In my last newsletter, I spoke about how we had hoped that when we had the human genome completely mapped out, then we would have all the answers to how our genes affected our health. And while the Human Genome Project has provided unprecedented information, as is often the case, we learned that there is always more to learn. Two areas that were shown to be huge influences on health beyond just our genes were Epigenetics and the Microbiome. I talked about Epigenetics last time and will talk about the Microbiome this week. And, again, these are areas of much continuing research and offer hope for new disease treatment. These two are also exciting because unlike our genes, these two areas are places we can intervene and make positive changes for ourselves, and even potentially for our descendants.
The Microbiome refers to all the microscopic creatures that live in or on our body. The predominant type of organism that makes up of our Microbiome is the single cell bacteria that live in our guts and on our skin. But it goes beyond just bacteria – yeasts, protozoa, fungi, parasites such as worms and flukes, and even viruses all make up our total Microbiome. Estimates show that there are at least as many cells from other creatures in and on our body as there are our own cells. Some studies have proposed that there is even up to 10x more of their cells than our own.
Before you get too freaked out thinking about this, many of these creatures are quite helpful and without them, we may not be able to live. For example, we cannot make our own Vitamin K which is needed for our blood to clot. Most of our Vitamin K comes from bacteria in our gut synthesizing it. Beneficial bacteria in our gut also prevents us from being overrun with yeast which is always around us. This is why many times when you have to take antibiotics, you may get a yeast infection afterward – the good bacteria have been killed off allowing the yeast to take root and begin to multiply.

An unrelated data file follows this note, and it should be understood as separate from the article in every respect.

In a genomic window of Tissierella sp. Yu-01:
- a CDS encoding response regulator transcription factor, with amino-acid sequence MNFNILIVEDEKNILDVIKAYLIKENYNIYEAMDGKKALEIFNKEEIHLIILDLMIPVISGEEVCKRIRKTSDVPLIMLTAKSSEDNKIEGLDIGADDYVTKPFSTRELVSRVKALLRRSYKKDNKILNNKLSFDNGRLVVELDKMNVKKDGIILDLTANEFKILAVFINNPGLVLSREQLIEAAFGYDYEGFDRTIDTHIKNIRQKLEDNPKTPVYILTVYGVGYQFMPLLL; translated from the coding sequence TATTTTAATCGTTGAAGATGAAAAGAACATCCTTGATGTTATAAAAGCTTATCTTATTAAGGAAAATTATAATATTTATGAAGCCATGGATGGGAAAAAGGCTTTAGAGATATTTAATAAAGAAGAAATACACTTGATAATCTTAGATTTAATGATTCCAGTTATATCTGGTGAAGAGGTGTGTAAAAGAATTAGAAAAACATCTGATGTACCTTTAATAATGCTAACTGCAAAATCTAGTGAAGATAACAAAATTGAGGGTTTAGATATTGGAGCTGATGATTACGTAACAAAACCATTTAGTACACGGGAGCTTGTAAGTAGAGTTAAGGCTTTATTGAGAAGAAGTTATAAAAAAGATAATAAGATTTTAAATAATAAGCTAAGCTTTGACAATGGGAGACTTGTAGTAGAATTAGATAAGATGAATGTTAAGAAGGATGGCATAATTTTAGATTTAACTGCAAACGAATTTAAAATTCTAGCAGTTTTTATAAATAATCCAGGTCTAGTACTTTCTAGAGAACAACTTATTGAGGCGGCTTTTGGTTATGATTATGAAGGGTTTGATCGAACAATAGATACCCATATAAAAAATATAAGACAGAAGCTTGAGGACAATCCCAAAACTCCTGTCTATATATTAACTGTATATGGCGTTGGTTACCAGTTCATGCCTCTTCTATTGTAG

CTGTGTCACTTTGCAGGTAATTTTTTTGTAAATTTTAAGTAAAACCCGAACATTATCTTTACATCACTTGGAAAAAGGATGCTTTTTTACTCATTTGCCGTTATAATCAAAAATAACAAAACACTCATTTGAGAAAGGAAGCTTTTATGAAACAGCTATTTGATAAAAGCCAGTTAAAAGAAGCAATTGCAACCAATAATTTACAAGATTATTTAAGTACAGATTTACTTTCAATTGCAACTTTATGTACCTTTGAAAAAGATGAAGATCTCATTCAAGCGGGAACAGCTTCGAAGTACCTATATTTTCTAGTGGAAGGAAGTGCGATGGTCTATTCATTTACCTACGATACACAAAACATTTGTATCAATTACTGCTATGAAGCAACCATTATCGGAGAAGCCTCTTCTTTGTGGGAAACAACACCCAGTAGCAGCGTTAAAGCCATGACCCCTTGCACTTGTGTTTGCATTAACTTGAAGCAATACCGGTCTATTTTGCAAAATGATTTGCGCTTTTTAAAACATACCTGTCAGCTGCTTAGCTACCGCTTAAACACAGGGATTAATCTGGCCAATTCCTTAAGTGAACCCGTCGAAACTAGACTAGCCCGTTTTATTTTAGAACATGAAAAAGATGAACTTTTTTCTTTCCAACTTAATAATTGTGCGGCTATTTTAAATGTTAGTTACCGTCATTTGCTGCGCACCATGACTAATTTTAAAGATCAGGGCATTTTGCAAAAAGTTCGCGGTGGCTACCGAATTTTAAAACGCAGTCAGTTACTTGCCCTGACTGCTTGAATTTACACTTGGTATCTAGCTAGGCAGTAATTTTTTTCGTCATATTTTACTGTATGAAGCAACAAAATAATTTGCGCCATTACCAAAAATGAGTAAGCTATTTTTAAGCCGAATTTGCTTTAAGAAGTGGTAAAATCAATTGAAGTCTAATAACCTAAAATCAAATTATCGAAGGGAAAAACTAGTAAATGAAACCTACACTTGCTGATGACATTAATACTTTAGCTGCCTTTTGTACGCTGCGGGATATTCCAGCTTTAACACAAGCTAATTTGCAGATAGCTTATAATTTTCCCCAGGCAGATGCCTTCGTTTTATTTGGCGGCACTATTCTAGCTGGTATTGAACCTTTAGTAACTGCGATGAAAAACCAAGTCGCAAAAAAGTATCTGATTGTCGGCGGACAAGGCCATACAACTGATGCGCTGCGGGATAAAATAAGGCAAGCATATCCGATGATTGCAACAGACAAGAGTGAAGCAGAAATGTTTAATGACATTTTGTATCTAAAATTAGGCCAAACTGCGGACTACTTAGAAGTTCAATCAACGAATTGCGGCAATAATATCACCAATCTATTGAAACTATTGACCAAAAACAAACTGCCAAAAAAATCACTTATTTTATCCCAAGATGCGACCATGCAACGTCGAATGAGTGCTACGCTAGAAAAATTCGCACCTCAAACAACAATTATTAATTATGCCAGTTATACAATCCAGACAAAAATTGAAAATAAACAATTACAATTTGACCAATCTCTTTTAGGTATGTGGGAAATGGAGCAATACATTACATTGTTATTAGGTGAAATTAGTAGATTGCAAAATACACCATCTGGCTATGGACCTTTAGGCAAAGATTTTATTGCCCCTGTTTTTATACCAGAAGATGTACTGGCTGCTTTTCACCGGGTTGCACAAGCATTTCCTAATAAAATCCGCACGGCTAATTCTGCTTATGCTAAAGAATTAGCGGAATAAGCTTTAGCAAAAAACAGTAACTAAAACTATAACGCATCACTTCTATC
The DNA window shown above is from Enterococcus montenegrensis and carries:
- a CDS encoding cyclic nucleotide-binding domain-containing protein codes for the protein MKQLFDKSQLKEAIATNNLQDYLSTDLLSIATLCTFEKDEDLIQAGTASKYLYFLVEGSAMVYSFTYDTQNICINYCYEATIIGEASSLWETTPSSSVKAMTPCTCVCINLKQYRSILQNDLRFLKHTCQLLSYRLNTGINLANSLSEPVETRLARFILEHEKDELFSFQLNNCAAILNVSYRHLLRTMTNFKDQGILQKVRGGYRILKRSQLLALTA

Scientists started a Human Microbiome Project in 2008 with the hope of completely mapping out which bacteria and other microscopic creatures were associated with health and which were associated with disease. It was a 5-year project, but as the number of studies being published in this field in recent years, it appears as if it only just scratched the surface.
There is truly fascinating information about how the Microbiome affects our health and I would encourage you to look more into it. What inspired me to write on this topic was a recent study linking the Microbiome to depression and despair (http://www.digitaljournal.com/tech-and-science/science/essential-science-link-between-gut-microbes-and-despair/article/510808). In mice studies they found that microbes of the Lachnospiraceae and Ruminococcaceae families generate metabolites that can travel through the bloodstream and reach the brain leading to behavioral changes similar to despair. When these bacteria were treated with an antibiotic cocktail, the behavioral changes reversed and the mice were normal.
Other studies have linked imbalances in the Microbiome to acne, allergies, asthma, anxiety, autism, autoimmune diseases, cancer, cavities, Crohn’s disease/colitis, diabetes, eczema, gastric ulcers, malnutrition, obesity, and others. Mainstream conventional medicine treatments based on treating the Microbiome are only being investigated at this point; they have yet to develop definitive treatment plans at this point, but research continues.